Photo: A worker walks past cold meat products know as "polony" after it was removed from the shelves of Pick n Pay Store in Johannesburg, South Africa, March 5, 2018. REUTERS/Siphiwe Sibeko
No listeria-affected polony manufactured by South Africa’s Enterprise Foods were halal-certified, Nevashnee Naicker, spokesperson for the firm’s parent company Tiger Brands, told Salaam Gateway.
Since the first report of listeriosis at the start of 2017 in South Africa, the food-borne disease has claimed 180 lives, with 948 cases reported by February 27 this year, according to the National Institute for Communicable Diseases (NICD).
NICD traced the outbreak on March 3 to a processed cold meat product called polony. The infected polony products were further traced to a factory owned by Enterprise Foods in Polokwane, the capital of the Limpopo province.
Another company, Rainbow Chicken, a part of RCL Foods, was not identified as a source of the listeria strain ST6 responsible for the outbreak but a facility owned by it is under investigation.
Tiger Brands’ Naicker told Salaam Gateway none of their products have halal certification, as most contain pork.
This was confirmed by Ebi Lockhat, spokesperson for the South African National Halaal Authority (SANHA), one of the largest halal certifiers in the country. “The Enterprise factory (in Limpopo) to our knowledge is not certified by any halal body as they are involved in the production of pork products,” Lockhat told Salaam Gateway.
SANHA certifies Rainbow’s fresh chickens, but not its value-added products that includes polony. Lockhat says certification for the latter was removed in 2011, after the company began importing non-approved Brazilian meat and ‘white slime’, used as a bulking agent.
Rainbow’s halal-eligible value-added products are certified by the Muslim Judicial Council Halaal Trust (MJCHT). Mishka Daries, MJCHT spokesperson told Salaam Gateway that Rainbow’s polony is halal-certified but that the halal products constitute a small fraction of the company’s total output.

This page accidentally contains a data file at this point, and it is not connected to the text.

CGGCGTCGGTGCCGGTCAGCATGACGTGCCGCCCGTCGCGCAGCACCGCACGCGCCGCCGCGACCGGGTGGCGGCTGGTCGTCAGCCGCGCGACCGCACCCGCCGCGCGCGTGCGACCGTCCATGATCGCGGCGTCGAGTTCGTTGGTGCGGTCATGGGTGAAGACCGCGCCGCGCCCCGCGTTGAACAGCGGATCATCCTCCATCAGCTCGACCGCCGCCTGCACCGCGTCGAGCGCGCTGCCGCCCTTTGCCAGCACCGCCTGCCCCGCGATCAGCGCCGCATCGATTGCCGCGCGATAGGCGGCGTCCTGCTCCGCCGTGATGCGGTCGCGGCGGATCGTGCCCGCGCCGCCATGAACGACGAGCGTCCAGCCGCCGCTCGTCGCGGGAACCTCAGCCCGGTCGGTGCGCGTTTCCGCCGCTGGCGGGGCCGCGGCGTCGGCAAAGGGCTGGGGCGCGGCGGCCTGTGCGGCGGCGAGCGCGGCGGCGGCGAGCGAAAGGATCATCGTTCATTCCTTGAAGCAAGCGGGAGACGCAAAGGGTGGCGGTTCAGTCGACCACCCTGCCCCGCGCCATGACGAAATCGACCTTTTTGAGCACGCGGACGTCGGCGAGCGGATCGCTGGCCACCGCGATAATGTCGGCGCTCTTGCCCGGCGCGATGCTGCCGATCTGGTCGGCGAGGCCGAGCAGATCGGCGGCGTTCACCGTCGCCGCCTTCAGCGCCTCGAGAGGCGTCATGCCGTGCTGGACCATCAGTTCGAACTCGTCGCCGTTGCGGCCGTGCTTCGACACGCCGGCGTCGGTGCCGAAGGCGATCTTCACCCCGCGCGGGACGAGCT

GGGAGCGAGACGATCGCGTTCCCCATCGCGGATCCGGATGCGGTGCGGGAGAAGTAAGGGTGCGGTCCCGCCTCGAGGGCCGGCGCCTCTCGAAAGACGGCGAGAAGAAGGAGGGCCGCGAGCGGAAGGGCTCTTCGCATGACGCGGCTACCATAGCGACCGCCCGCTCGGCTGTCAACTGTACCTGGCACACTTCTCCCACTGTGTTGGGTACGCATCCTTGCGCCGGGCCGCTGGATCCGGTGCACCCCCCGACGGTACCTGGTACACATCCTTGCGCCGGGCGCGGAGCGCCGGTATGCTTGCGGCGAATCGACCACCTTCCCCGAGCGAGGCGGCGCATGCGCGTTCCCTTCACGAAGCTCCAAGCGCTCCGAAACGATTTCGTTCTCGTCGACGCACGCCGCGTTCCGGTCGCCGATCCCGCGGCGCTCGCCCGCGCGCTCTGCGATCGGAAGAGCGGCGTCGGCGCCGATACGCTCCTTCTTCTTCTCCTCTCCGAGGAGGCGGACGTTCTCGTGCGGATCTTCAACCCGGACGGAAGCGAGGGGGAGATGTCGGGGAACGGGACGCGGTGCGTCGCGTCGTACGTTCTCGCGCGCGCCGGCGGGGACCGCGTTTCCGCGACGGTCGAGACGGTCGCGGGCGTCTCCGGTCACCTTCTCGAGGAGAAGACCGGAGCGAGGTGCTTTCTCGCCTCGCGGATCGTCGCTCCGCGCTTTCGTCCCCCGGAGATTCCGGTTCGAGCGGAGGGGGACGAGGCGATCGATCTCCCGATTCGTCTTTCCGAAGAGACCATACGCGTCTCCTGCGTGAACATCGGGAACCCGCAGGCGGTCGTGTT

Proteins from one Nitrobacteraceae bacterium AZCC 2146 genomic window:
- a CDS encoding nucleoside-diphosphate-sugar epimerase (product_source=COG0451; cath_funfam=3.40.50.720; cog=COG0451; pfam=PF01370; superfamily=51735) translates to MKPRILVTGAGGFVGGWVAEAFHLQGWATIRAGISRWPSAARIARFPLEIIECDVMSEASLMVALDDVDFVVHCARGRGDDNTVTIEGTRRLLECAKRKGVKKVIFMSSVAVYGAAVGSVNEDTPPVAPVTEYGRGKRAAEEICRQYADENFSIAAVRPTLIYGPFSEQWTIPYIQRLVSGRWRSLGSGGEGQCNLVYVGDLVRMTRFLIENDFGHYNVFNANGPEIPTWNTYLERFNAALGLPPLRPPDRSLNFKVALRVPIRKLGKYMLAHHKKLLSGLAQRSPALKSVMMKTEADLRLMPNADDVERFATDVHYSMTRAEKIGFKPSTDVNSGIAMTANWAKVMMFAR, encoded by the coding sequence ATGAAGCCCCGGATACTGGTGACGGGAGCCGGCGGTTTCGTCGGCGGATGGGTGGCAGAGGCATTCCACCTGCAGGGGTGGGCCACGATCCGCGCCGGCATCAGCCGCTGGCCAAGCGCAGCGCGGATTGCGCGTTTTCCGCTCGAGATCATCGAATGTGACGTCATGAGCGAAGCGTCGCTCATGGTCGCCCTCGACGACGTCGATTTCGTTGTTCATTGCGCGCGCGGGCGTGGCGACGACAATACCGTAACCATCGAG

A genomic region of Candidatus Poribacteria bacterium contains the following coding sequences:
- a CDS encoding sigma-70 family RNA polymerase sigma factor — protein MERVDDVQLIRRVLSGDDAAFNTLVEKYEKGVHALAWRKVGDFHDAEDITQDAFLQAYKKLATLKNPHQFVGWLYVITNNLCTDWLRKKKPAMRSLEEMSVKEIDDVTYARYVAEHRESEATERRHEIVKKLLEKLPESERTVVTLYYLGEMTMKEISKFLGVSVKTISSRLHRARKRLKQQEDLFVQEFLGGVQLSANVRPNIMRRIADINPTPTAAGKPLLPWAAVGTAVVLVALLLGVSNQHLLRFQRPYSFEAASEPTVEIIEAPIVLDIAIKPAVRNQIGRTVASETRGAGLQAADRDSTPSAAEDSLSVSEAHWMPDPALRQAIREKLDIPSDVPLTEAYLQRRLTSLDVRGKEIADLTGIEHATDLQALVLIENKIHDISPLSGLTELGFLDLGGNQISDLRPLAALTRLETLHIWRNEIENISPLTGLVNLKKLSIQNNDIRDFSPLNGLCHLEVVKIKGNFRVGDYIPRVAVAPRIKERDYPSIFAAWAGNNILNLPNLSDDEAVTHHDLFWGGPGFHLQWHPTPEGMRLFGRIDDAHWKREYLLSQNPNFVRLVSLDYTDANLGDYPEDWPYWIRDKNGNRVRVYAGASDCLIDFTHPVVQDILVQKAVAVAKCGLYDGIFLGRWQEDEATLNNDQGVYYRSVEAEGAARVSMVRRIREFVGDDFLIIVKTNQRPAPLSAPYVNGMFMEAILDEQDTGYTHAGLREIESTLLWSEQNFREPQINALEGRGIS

In a media statement MJCHT said it would re-assess its certification based on how RCL deals with the crisis. “If they continue producing processed meats under the current circumstances and ignoring the health risks, it could lead to an endemic. We may have to revoke our halal certification,” said MJCHT director Shaykh Achmat Sedick.
The statement further said halal inspectors assess the plants on the basis of cleanliness, and send samples to a laboratory to test for contamination of pork or alcohol. However, the MJCHT does not have the ‘expertise, mechanisms or mandate’ to do microbial testing, which falls out of its ambit.
South African halal consumers have also been urged to follow the advice of the Health Minister, who wants all residents to abstain from ready-to-eat processed meat items until the listeriosis is contained.
South Africa’s listeria outbreak is being watched by its export partners. On March 7 the United Arab Emirates’ Ministry of Climate Change and Environment (MOCCAE) said it was immediately suspending food imports from Tiger’s Enterprise and RCL Foods as part of precautionary measures, and directed local authorities to step up screening of South African meat and its products to ensure safety.
South Africa's neighbours Zimbabwe, Namibia, Mozambique, Zambia and Botswana have all suspended South African processed meat imports.
Tiger Brands said on March 9 it had appointed an expert team to identify the causes of the listeria outbreak.
A South African human rights lawyer has said that he is planning to launch a class action lawsuit against Tiger Brands on behalf of the families of people who died and those affected by the outbreak.
(Reporting by Bibi-Aisha Wadvalla; Editing by Emmy Abdul Alim email@example.com)
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